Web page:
This is more or less what Paul did. The results were so effective that even the leader of the synagogue was converted along with his entire family.



And the Lord said to Paul in the night by a vision, "Do not be afraid any longer, but go on speaking and do not be silent; 10 for I am with you, and no man will attack you in order to harm you, for I have many people in this city." 11 And he settled there a year and six months, teaching the word of God among them. (Acts 18:9-11).

As the hostility against Paulís ministry began to intensify, Paul became afraid. Why do I say this? After all, this is the apostle who stood before kings and governors and boldly proclaimed the gospel. What would make us think that he was possibly afraid? It is the way the Lord addresses him. The Lord says to him, "Do not be afraid any longer."

Paul had been through a lot and he was afraid. After all, he well knew what severe persecution could be like. He had been stoned and beaten and imprisoned for his preaching.

Sometimes we get this image of a stained-glass saint who could fear no evil. It is a false image. The truth was that Paul was both weak and afraid. He described such a condition in 1 Corinthians 2:3 when he says, "I was with you in weakness and in fear and in much trembling."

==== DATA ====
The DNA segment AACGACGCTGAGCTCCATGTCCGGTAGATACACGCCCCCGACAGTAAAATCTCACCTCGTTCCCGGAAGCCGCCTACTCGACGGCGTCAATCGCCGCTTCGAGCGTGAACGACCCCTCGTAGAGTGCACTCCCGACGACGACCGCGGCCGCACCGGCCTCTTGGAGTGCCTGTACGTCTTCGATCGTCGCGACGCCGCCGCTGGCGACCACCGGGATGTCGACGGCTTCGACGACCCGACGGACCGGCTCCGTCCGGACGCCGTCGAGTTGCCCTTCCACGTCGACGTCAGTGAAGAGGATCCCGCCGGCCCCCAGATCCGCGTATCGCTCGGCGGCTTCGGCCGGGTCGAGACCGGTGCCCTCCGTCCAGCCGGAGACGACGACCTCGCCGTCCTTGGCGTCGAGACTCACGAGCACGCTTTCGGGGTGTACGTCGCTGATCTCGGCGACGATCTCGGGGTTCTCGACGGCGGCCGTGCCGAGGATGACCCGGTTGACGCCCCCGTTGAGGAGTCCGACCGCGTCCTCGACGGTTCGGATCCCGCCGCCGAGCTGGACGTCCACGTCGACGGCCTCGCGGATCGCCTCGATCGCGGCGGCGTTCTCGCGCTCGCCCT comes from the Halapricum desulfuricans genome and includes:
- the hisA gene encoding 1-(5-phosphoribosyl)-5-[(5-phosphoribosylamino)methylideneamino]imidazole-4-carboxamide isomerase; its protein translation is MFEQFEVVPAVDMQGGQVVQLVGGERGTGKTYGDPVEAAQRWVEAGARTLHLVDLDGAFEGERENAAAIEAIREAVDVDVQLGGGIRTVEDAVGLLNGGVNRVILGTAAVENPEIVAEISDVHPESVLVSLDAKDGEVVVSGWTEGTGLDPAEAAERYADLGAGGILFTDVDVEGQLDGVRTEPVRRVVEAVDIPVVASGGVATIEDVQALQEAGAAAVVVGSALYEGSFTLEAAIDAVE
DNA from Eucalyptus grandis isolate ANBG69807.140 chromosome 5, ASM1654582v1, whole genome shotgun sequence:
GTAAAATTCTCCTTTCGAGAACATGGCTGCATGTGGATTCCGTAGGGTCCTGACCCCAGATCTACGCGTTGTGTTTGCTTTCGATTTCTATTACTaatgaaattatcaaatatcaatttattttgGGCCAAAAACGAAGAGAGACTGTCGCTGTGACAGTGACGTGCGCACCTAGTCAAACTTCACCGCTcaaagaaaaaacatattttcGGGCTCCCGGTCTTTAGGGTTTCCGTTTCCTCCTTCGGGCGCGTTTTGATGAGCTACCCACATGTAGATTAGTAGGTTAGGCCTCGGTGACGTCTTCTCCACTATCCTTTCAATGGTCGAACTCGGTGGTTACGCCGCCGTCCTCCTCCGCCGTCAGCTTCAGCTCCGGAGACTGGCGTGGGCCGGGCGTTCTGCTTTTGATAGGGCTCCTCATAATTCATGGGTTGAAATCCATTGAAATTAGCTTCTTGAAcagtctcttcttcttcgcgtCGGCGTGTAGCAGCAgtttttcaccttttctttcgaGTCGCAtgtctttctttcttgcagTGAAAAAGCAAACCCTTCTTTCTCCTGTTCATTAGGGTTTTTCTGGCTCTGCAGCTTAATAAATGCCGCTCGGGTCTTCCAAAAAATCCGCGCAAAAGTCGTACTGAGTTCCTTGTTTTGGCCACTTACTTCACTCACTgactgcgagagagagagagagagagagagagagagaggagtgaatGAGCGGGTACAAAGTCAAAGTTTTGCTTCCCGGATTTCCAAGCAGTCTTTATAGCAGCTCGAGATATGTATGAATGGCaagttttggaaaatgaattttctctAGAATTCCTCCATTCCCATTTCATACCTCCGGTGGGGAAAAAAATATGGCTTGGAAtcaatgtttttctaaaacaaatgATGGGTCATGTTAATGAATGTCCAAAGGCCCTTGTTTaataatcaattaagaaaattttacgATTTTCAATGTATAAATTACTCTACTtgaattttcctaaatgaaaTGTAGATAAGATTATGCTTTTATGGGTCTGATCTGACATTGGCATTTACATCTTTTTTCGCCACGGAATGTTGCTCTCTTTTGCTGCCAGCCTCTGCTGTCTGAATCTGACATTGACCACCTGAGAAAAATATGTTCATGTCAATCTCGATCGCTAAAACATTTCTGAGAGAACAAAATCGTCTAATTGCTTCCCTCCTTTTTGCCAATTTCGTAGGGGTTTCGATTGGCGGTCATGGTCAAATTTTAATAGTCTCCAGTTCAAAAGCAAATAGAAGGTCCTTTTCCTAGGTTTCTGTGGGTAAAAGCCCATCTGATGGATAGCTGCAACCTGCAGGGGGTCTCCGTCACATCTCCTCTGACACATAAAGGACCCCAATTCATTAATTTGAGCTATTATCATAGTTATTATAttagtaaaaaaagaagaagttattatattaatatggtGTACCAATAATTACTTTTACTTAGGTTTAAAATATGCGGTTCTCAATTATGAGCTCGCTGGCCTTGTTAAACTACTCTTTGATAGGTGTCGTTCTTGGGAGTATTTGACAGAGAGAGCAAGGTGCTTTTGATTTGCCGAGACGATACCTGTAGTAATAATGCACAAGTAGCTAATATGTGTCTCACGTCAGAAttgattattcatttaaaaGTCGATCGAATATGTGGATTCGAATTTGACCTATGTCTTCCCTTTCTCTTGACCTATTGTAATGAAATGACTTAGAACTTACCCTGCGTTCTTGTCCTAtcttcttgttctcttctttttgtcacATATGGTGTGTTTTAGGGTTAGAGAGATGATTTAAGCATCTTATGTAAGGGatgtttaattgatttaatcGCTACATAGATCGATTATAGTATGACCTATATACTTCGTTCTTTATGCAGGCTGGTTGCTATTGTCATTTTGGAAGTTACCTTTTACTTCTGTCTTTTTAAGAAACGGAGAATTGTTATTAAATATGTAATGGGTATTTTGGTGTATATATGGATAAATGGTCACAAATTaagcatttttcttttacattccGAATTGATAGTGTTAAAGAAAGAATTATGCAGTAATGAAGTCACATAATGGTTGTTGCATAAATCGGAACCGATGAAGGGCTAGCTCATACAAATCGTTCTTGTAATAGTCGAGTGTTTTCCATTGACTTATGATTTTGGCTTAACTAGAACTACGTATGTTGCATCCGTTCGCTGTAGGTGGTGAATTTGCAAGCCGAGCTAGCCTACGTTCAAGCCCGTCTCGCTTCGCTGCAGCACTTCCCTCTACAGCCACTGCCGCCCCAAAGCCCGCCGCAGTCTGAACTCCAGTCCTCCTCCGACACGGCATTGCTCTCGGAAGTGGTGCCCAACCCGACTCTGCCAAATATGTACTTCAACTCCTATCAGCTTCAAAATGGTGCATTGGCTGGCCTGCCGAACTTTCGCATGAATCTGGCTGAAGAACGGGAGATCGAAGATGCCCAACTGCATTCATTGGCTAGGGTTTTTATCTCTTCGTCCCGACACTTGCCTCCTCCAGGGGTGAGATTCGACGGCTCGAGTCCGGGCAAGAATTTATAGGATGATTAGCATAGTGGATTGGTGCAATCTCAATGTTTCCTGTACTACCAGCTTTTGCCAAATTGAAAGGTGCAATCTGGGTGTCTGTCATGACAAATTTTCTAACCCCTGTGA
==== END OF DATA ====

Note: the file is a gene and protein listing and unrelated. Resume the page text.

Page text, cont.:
How then was he able to function in such a tremendous manner? It was not in his own strength. It was only as he was able to trust in the Lord.

Knowing that will help you when you are afraid. You can trust in the same God in whom Paul trusted. He was weak as you are weak. He was afraid as you are afraid. He was in need as you are in need of the power and promises of God.

What the Lord says to Paul, He also says to you. Jesus echoed the same words when He said, "I am with you always, even to the end of the age" (Matthew 28:20). The Lord says this to all of His people.

You have the same resource available to you that Paul had in order to see him through his time of need. It is at such a time of need that the Lord appears to him in a vision and promises to protect him from harm while he is at Corinth. The fulfillment of this promise of protection is going to be seen in the next paragraph.



12 But while Gallio was proconsul of Achaia, the Jews with one accord rose up against Paul and brought him before the judgment seat, 13 saying, "This man persuades men to worship God contrary to the law."

14 But when Paul was about to open his mouth, Gallio said to the Jews, "If it were a matter of wrong or of vicious crime, O Jews, it would be reasonable for me to put up with you; 15 but if there are questions about words and names and your own law, look after it yourselves; I am unwilling to be a judge of these matters." 16 And he drove them away from the judgment seat. 17 And they all took hold of Sosthenes, the leader of the synagogue, and began beating him in front of the judgment seat. And Gallio was not concerned about any of these things. (Acts 18:12-17).